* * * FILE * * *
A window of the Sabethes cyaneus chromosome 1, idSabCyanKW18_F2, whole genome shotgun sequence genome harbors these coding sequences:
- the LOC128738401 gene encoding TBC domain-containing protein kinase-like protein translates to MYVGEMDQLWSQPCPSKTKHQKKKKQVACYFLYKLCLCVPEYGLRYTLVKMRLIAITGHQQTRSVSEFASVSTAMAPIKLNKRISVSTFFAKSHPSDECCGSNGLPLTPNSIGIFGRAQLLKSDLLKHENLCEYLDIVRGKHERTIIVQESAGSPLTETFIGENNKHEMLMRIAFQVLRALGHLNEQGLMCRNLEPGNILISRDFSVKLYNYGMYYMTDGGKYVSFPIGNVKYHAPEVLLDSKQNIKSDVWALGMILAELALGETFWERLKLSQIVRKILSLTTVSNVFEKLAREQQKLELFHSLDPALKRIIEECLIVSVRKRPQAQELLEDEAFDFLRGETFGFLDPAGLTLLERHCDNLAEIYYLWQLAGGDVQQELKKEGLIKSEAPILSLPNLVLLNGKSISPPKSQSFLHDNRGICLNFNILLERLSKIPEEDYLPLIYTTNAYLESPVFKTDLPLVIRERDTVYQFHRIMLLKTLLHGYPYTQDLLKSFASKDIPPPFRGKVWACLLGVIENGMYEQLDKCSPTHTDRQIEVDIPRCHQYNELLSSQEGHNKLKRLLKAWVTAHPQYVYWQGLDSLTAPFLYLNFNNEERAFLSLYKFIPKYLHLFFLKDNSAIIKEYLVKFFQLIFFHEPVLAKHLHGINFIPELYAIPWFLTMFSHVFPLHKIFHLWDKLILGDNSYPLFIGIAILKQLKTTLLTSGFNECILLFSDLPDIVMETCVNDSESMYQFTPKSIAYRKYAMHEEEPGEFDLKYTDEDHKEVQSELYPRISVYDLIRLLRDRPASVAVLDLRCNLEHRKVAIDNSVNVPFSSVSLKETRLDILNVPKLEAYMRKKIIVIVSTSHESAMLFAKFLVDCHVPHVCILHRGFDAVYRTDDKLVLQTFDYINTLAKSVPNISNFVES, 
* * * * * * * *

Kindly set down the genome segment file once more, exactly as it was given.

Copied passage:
A window of the Sabethes cyaneus chromosome 1, idSabCyanKW18_F2, whole genome shotgun sequence genome harbors these coding sequences:
- the LOC128738401 gene encoding TBC domain-containing protein kinase-like protein translates to MYVGEMDQLWSQPCPSKTKHQKKKKQVACYFLYKLCLCVPEYGLRYTLVKMRLIAITGHQQTRSVSEFASVSTAMAPIKLNKRISVSTFFAKSHPSDECCGSNGLPLTPNSIGIFGRAQLLKSDLLKHENLCEYLDIVRGKHERTIIVQESAGSPLTETFIGENNKHEMLMRIAFQVLRALGHLNEQGLMCRNLEPGNILISRDFSVKLYNYGMYYMTDGGKYVSFPIGNVKYHAPEVLLDSKQNIKSDVWALGMILAELALGETFWERLKLSQIVRKILSLTTVSNVFEKLAREQQKLELFHSLDPALKRIIEECLIVSVRKRPQAQELLEDEAFDFLRGETFGFLDPAGLTLLERHCDNLAEIYYLWQLAGGDVQQELKKEGLIKSEAPILSLPNLVLLNGKSISPPKSQSFLHDNRGICLNFNILLERLSKIPEEDYLPLIYTTNAYLESPVFKTDLPLVIRERDTVYQFHRIMLLKTLLHGYPYTQDLLKSFASKDIPPPFRGKVWACLLGVIENGMYEQLDKCSPTHTDRQIEVDIPRCHQYNELLSSQEGHNKLKRLLKAWVTAHPQYVYWQGLDSLTAPFLYLNFNNEERAFLSLYKFIPKYLHLFFLKDNSAIIKEYLVKFFQLIFFHEPVLAKHLHGINFIPELYAIPWFLTMFSHVFPLHKIFHLWDKLILGDNSYPLFIGIAILKQLKTTLLTSGFNECILLFSDLPDIVMETCVNDSESMYQFTPKSIAYRKYAMHEEEPGEFDLKYTDEDHKEVQSELYPRISVYDLIRLLRDRPASVAVLDLRCNLEHRKVAIDNSVNVPFSSVSLKETRLDILNVPKLEAYMRKKIIVIVSTSHESAMLFAKFLVDCHVPHVCILHRGFDAVYRTDDKLVLQTFDYINTLAKSVPNISNFVES, 